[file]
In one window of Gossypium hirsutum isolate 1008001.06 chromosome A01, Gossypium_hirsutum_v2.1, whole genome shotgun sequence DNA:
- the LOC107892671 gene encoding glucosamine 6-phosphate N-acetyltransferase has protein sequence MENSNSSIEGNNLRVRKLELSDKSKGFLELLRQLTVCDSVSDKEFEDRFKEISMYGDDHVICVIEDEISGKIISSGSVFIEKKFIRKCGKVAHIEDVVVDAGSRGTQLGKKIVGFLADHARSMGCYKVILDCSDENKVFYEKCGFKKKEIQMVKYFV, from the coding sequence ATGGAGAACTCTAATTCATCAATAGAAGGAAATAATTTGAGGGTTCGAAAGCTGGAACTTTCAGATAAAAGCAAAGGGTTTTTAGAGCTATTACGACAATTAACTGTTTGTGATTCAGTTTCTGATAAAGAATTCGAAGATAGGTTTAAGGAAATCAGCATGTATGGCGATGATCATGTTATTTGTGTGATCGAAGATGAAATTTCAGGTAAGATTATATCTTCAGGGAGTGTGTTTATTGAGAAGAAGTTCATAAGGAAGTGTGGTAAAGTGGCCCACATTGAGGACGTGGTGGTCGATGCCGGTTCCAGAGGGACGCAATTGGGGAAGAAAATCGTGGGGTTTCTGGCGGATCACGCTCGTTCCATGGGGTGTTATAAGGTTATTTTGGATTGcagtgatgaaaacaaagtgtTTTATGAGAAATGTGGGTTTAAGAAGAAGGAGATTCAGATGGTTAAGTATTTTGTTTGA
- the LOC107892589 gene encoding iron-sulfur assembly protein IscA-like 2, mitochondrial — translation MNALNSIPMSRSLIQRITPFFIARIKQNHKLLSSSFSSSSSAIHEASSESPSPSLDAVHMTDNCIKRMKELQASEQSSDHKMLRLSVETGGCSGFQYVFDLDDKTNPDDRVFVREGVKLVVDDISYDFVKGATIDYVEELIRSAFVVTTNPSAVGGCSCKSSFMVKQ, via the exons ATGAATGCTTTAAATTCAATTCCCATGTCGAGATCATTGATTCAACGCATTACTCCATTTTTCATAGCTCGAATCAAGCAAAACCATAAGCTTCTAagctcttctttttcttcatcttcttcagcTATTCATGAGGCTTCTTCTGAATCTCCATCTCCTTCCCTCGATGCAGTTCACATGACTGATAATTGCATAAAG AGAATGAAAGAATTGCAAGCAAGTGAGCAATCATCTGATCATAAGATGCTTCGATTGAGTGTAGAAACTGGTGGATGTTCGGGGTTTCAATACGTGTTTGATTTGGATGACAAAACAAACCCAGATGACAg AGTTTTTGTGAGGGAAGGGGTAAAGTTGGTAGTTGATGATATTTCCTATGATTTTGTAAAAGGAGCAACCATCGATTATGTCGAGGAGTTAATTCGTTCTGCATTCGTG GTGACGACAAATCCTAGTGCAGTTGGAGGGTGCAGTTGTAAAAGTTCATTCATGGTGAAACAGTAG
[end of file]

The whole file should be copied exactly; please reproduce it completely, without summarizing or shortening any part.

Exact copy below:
In one window of Gossypium hirsutum isolate 1008001.06 chromosome A01, Gossypium_hirsutum_v2.1, whole genome shotgun sequence DNA:
- the LOC107892671 gene encoding glucosamine 6-phosphate N-acetyltransferase has protein sequence MENSNSSIEGNNLRVRKLELSDKSKGFLELLRQLTVCDSVSDKEFEDRFKEISMYGDDHVICVIEDEISGKIISSGSVFIEKKFIRKCGKVAHIEDVVVDAGSRGTQLGKKIVGFLADHARSMGCYKVILDCSDENKVFYEKCGFKKKEIQMVKYFV, from the coding sequence ATGGAGAACTCTAATTCATCAATAGAAGGAAATAATTTGAGGGTTCGAAAGCTGGAACTTTCAGATAAAAGCAAAGGGTTTTTAGAGCTATTACGACAATTAACTGTTTGTGATTCAGTTTCTGATAAAGAATTCGAAGATAGGTTTAAGGAAATCAGCATGTATGGCGATGATCATGTTATTTGTGTGATCGAAGATGAAATTTCAGGTAAGATTATATCTTCAGGGAGTGTGTTTATTGAGAAGAAGTTCATAAGGAAGTGTGGTAAAGTGGCCCACATTGAGGACGTGGTGGTCGATGCCGGTTCCAGAGGGACGCAATTGGGGAAGAAAATCGTGGGGTTTCTGGCGGATCACGCTCGTTCCATGGGGTGTTATAAGGTTATTTTGGATTGcagtgatgaaaacaaagtgtTTTATGAGAAATGTGGGTTTAAGAAGAAGGAGATTCAGATGGTTAAGTATTTTGTTTGA
- the LOC107892589 gene encoding iron-sulfur assembly protein IscA-like 2, mitochondrial — translation MNALNSIPMSRSLIQRITPFFIARIKQNHKLLSSSFSSSSSAIHEASSESPSPSLDAVHMTDNCIKRMKELQASEQSSDHKMLRLSVETGGCSGFQYVFDLDDKTNPDDRVFVREGVKLVVDDISYDFVKGATIDYVEELIRSAFVVTTNPSAVGGCSCKSSFMVKQ, via the exons ATGAATGCTTTAAATTCAATTCCCATGTCGAGATCATTGATTCAACGCATTACTCCATTTTTCATAGCTCGAATCAAGCAAAACCATAAGCTTCTAagctcttctttttcttcatcttcttcagcTATTCATGAGGCTTCTTCTGAATCTCCATCTCCTTCCCTCGATGCAGTTCACATGACTGATAATTGCATAAAG AGAATGAAAGAATTGCAAGCAAGTGAGCAATCATCTGATCATAAGATGCTTCGATTGAGTGTAGAAACTGGTGGATGTTCGGGGTTTCAATACGTGTTTGATTTGGATGACAAAACAAACCCAGATGACAg AGTTTTTGTGAGGGAAGGGGTAAAGTTGGTAGTTGATGATATTTCCTATGATTTTGTAAAAGGAGCAACCATCGATTATGTCGAGGAGTTAATTCGTTCTGCATTCGTG GTGACGACAAATCCTAGTGCAGTTGGAGGGTGCAGTTGTAAAAGTTCATTCATGGTGAAACAGTAG